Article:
Don’t wait until winter to start preparing for no-tilling 2017 crops. Whether it will be your first time trying no-till or your 30th year no-tilling, one thing remains the same: Successful no-till starts with preparing for it this fall.
One of the ways to prepare involves setting up your combine so you spread residue evenly across each pass. This is particularly important when you’re combining soybeans and will be no-tilling corn into the field next spring.
The Indiana Conservation Partnership has assembled information indicating why it’s important to spread residue evenly. Natural Resources Conservation Service personnel who contributed to this information include Don Donovan and Clint Harrison, district conservationists; Susannah Hinds, grazing specialist; Scot Haley, resource soil scientist; Kris Vance, public affairs specialist; Victor Shelton, state agronomist/grazing specialist; Tony Bailey, state conservation agronomist; and Shannon Zezula, state resource conservationist.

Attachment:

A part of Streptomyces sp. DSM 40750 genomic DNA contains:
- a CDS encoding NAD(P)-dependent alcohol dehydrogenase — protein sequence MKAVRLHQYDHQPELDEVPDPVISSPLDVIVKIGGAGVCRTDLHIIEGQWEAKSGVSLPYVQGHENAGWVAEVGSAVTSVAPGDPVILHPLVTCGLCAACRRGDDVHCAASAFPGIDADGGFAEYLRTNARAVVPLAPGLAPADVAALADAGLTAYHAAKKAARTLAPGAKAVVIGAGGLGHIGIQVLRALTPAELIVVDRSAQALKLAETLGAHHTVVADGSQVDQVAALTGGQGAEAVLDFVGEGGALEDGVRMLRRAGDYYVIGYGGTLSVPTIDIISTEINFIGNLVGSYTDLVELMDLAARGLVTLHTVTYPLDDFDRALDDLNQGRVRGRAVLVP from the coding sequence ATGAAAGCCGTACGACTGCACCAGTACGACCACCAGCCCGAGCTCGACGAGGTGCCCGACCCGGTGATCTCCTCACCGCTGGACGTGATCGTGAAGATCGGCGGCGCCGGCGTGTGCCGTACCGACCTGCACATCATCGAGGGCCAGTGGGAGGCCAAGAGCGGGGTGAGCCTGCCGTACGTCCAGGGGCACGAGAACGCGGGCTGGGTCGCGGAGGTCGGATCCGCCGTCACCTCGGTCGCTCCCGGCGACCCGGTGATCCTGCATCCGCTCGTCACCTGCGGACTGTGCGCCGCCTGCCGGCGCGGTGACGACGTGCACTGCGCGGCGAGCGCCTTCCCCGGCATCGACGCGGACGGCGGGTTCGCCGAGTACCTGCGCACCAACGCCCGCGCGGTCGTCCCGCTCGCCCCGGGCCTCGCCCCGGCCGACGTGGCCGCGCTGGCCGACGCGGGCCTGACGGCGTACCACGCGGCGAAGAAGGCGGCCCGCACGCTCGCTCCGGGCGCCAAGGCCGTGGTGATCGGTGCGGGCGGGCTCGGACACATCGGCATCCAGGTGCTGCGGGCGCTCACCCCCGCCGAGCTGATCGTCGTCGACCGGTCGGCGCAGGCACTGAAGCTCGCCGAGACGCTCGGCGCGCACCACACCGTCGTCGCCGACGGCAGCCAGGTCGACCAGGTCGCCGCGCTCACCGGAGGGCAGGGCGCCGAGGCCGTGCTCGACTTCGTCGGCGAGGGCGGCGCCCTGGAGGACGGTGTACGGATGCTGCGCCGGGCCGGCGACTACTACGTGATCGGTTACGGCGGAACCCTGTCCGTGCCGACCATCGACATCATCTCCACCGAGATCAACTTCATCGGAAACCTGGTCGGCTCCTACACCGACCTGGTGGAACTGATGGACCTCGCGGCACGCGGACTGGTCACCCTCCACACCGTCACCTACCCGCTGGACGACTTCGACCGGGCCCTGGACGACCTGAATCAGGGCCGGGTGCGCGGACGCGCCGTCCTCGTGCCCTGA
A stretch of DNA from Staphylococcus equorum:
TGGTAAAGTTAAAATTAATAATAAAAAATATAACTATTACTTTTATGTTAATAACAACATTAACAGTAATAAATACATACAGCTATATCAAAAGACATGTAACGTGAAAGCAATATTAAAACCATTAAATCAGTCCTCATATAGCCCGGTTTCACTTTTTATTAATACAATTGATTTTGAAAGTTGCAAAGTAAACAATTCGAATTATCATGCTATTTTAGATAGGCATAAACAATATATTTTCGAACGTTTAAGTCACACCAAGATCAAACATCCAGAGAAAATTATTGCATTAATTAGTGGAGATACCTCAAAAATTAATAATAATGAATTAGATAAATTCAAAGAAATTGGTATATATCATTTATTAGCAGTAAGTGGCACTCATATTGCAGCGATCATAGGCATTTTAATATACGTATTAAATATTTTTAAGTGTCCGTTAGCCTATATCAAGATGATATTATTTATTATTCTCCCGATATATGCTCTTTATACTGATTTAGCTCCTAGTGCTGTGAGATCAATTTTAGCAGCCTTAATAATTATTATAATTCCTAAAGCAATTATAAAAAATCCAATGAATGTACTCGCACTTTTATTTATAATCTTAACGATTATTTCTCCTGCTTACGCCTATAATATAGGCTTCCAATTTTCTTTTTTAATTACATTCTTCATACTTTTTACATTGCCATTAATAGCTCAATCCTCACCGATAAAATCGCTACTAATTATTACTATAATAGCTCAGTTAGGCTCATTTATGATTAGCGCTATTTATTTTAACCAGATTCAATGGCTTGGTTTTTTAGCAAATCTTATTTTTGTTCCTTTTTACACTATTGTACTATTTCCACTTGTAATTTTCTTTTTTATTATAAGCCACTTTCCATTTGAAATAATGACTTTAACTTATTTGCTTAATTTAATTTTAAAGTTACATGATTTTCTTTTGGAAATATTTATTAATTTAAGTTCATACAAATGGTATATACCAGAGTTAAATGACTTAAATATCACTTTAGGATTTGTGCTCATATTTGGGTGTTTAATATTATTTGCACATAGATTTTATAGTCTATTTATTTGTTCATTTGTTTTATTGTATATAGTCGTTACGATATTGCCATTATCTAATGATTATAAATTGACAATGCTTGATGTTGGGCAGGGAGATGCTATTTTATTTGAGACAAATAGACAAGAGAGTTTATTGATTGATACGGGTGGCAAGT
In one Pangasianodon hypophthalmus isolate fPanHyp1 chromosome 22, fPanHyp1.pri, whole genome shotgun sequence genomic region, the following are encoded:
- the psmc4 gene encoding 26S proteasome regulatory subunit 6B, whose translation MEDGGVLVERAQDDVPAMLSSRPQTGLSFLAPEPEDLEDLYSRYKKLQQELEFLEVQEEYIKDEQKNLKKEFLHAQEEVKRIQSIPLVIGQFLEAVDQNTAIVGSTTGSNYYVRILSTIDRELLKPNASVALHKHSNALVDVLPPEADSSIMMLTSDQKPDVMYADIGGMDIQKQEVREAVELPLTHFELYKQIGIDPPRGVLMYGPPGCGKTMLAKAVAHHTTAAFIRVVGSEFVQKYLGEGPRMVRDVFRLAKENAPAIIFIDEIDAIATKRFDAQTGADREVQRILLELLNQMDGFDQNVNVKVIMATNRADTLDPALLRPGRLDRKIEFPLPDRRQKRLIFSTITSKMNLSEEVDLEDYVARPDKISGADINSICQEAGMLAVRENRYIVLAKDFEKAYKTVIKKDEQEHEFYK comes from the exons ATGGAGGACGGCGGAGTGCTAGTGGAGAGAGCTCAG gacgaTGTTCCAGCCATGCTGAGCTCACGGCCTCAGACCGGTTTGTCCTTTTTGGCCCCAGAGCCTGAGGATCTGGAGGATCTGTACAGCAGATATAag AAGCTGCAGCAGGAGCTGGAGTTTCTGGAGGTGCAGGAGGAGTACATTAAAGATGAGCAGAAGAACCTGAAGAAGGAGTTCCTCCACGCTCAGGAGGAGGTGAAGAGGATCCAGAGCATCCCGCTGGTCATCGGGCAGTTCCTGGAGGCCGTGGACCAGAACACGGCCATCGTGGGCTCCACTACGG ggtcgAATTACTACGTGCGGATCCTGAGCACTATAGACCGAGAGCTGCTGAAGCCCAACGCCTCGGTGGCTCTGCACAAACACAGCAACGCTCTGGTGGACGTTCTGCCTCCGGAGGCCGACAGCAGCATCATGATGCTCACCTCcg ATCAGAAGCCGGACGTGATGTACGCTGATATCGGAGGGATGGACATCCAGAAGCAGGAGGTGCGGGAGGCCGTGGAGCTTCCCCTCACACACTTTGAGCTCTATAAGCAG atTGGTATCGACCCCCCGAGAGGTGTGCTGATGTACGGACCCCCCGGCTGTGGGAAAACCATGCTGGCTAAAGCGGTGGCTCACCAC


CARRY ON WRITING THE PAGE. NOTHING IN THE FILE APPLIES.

Get that residue spread
The key to successful no-till begins with the combine, Donovan insists. Successful no-till corn requires consistent soil moisture and temperature so every seed germinates in a short window of time after planting in the spring.
For consistent germination, soybean residue must be spread evenly at harvest, across the entire width of the head. With today’s 40-foot and wider heads, this can be challenging. Donovan has seen successful no-till farmers who use wide heads install postmarket units on their combines to ensure proper residue spreading.
If you cannot find a residue spreader unit that evenly distributes the residue as you combine, you may need to consider a smaller head. Do your research. Find the right tool for the job, and make sure your no-till corn will be successful by thinking about planting next spring when you harvest your soybeans in the fall.